The main goal of the Registration Office is to register and document the permanent collection (including new acquisitions) as well as temporary loans that may be coming or going for exhibitions or research. We use specialized collections management software to integrate and automate collections documentation for the various disciplines at the museum. We work in collaboration with a number of other sections, including Conservation, Human History, Natural History, Public Programming and Exhibits.
We negotiate the fine details of both incoming and outgoing loans for research and exhibits, including the loan agreements, insurance, packing and shipping arrangements, and standards of care. We manage activities for the Collections Committee operation, and handle the documentation associated with acquisitions, such as deed of gifts forms, thank-you letters and tax receipts. We also manage the corporation’s files relating to acquisitions, deaccessioning or outgoing transfers of objects, as well as the museum’s institutional CITES (Endangered Species) permit, and we arrange for any other cultural property or wildlife permits and documentation that may be required when any objects, specimens or records travel across international borders. We provide liaison between museum functions such as Conservation and Exhibits, when objects are borrowed for temporary exhibits.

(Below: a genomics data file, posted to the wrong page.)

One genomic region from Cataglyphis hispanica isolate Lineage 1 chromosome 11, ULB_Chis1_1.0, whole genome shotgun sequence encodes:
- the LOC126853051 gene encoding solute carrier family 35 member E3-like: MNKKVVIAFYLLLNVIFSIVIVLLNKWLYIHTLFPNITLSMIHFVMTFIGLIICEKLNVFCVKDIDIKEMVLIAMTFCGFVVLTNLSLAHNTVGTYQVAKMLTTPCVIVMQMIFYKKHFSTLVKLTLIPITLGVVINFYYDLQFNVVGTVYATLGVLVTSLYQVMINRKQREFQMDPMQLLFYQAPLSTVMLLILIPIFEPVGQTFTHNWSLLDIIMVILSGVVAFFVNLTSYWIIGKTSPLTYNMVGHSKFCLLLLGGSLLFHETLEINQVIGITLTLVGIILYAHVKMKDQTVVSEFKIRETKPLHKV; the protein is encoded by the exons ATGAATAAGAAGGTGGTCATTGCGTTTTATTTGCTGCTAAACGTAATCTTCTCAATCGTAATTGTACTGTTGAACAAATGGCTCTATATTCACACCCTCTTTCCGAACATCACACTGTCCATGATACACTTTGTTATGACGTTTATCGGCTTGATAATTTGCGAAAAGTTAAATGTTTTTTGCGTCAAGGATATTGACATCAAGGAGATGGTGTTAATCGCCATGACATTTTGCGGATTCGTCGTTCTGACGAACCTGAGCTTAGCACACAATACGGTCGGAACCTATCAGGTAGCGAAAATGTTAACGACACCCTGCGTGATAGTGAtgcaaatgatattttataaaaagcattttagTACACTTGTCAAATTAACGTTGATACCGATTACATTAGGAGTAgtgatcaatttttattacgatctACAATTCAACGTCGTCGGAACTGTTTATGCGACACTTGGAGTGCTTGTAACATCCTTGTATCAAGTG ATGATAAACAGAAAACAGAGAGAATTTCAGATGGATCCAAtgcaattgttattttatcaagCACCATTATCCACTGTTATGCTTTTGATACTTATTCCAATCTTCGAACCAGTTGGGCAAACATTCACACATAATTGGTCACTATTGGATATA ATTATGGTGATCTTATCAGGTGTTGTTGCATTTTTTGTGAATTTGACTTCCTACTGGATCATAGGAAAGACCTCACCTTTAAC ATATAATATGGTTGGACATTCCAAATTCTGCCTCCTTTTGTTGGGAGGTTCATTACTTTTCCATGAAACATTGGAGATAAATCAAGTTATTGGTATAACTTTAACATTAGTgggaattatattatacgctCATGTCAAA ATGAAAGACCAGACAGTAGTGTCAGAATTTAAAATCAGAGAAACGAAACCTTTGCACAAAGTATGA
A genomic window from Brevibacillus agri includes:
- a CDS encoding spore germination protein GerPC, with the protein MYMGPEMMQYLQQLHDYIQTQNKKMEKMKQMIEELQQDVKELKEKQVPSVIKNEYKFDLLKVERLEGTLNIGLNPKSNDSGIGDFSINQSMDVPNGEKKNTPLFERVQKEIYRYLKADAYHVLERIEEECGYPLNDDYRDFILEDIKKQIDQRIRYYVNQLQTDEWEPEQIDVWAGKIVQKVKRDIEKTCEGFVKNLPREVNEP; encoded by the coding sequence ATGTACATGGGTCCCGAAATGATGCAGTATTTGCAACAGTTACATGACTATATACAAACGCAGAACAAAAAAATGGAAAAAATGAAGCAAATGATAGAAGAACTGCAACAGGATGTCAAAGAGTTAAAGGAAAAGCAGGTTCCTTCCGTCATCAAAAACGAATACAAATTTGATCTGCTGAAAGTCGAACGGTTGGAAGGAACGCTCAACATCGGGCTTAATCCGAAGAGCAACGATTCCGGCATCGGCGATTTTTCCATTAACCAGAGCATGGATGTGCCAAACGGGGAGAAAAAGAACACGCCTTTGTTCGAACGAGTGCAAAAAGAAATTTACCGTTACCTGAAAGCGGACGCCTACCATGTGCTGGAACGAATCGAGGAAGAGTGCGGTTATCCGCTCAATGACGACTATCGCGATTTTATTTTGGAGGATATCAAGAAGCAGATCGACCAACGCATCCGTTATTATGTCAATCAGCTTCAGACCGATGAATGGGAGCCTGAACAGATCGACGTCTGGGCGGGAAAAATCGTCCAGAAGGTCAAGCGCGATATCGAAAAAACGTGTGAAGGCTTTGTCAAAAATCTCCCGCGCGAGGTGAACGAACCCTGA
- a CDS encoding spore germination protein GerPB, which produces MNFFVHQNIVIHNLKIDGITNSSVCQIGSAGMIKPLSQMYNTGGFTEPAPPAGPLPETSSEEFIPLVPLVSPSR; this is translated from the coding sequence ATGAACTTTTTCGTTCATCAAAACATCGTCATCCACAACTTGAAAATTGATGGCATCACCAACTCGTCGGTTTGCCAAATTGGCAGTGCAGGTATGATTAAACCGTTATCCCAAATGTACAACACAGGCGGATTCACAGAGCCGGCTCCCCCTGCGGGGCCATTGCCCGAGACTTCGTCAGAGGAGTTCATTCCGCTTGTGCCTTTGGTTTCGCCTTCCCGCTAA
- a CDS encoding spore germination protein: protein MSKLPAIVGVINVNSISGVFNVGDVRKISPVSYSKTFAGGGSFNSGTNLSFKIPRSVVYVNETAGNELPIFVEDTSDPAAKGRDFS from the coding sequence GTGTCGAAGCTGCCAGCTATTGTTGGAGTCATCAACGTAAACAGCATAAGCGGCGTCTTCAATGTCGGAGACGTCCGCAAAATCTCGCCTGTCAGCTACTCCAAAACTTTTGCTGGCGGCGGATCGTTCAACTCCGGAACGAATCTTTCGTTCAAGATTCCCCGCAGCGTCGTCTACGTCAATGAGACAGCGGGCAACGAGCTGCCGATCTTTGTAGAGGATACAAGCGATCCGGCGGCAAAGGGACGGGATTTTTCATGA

A day in the life of a registrar might include attending a planning meeting, assisting with the installation of an exhibit, creating digital photographs of artifacts, performing data entry functions, packing artifacts for a loan, developing a standards policy, providing a statistical analysis of a collections profile, assisting with the inventory of artifacts at our one of our off-site warehouses or performing preventative conservation assessments or treatments to archival records. The work often involves the use of technology, but it is the human touch and a passion for the work that is the essential ingredient we bring to the tasks at hand.